Happy New Year 2021.

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  9. Happy New Year Kenneth! :) Oh the Blue Jay photos are spectacular! I always see them as the "bullies" of the bird feeder, until I met grackles lol...great photos!

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  10. Nice pictures. I like the blue jays but I think I've only seen them in pictures. We only have scrub-jays around here.
    Happy New Year!

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  11. Back when I had a house with a yard, an oak tree sprouted. It must have been a bird stashing an acorn since there weren't any oaks on our street. - Margy

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  12. Happy New Year Ken!
    Interesting info on the Jay, the photos are awesome. Love your sky captures too. Thank you for linking up and sharing your post. Take care, stay safe! Have a happy weekend!

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  13. The Blue Jay is a great looking bird. Happy New Year!

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  14. I didn't know that about the Blue Jays...how interesting! I went out looking for the Scrub Jay today but didn't see one...maybe next time! Happy new year!

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  15. Great series! They have an impressing ability of hoarding food. Can they smell the hiding places?

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    Replies
    1. Villrose, most birds do not have sense of smell, but some do, such as Turkey Vultures. The Blue Jays are believed to rely on visual clues as to the location of the nuts they bury. Squirrels have an advantage as they can smell nuts, even from some distance.

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  16. Great photos as always! You have a real talent!
    Thank you for sharing at https://image-in-ing.blogspot.com/2021/01/classic.html

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  17. Excellent captures of the Jay. I wish I had the Jay's and squirrel's memory. That would make things a lot easier! Am happy you were vaccinated with Moderna. I remember in the beginning time of the vacc. coming out, an MD warned for a vaccination that would supposedly change one's DNA (do you remember which one is it? If you care to comment, please do it on my email. I don't want to scare people of). Thank you for your holiday wishes and this enlightening post for All Seasons, Jesh

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    Replies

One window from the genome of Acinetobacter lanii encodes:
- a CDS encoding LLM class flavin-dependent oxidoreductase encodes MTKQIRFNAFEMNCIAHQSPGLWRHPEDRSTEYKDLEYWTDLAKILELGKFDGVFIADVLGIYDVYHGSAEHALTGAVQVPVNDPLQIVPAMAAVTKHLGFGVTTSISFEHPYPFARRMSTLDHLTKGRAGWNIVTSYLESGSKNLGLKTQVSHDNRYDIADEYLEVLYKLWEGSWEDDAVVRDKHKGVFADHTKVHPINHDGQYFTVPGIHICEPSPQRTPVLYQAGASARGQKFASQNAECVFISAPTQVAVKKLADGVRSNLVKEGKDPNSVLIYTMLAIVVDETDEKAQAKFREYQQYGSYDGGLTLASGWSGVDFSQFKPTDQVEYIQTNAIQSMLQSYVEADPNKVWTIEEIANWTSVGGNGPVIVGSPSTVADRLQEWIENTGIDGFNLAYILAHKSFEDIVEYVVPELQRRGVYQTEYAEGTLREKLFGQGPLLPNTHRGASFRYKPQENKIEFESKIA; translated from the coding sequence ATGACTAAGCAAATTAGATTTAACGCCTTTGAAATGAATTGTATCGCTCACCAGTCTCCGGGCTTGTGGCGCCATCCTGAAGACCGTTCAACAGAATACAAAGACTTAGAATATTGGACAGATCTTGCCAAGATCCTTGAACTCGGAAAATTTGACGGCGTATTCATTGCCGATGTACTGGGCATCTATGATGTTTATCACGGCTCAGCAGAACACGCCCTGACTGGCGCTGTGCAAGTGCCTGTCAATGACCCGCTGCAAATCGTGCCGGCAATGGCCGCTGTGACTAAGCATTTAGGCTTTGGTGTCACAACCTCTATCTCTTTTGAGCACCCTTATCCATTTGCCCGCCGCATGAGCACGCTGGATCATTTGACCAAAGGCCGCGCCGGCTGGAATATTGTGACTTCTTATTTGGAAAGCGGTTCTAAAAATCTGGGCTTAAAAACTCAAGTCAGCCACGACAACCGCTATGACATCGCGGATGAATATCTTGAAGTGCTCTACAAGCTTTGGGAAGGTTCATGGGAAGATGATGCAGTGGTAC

1. Jesh, I lost your email along with many more after a crash. Thunderbird saves the address book in a system file reather than a data file. I have remote backup but restored to my data drive rather than system drive. I then copied a two-year old addressbook from an old backup on the data drive which replaced the current one. Please drop me an email so that we can be back in communication. In answer to your concern, the claim that the vaccine durns a human into a GMO, this is from From Reuters:
      Mark Lynas, a visiting fellow at Cornell University’s Alliance for Science group, debunked the idea that a DNA vaccine could genetically modify an organism. Lynas told Reuters that no vaccine can genetically modify human DNA. “That’s just a myth, one often spread intentionally by anti-vaccination activists to deliberately generate confusion and mistrust,” he said. “Genetic modification would involve the deliberate insertion of foreign DNA into the nucleus of a human cell, and vaccines simply don’t do that. Vaccines work by training the immune system to recognize a pathogen when it attempts to infect the body - this is mostly done by the injection of viral antigens or weakened live viruses that stimulate an immune response through the production of antibodies.”

      Lynas added: “The DNA [in DNA vaccines] does not integrate into the cell nucleus so this isn’t genetic modification - if the cells divide they will only include your natural DNA. But this approach is incredibly promising for COVID because it can be scaled up very quickly, and is very versatile - it is easy to synthetically produce DNA sequences that match the required bits of viral genetic code.”

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    2. From CDC: Will a COVID-19 vaccine alter my DNA?
      No. COVID-19 mRNA vaccines do not change or interact with your DNA in any way.

      Messenger RNA vaccines—also called mRNA vaccines—are the first COVID-19 vaccines authorized for use in the United States. mRNA vaccines teach our cells how to make a protein that triggers an immune response. The mRNA from a COVID-19 vaccine never enters the nucleus of the cell, which is where our DNA is kept. This means the mRNA cannot affect or interact with our DNA in any way. Instead, COVID-19 mRNA vaccines work with the body’s natural defenses to safely develop immunity to disease. Learn more about how COVID-19 mRNA vaccines work. ​

      At the end of the process, our bodies have learned how to protect against future infection. That immune response and making antibodies is what protects us from getting infected if the real virus enters our bodies.

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  18. This kind of caching behaviour is remarkable really - I'm off to find out if any Australian birds do the same sort of thing.

    Hope all is well.

    Stewart M - Melbourne

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  19. Very interesting post. I think animals do have some GPS-equivalent.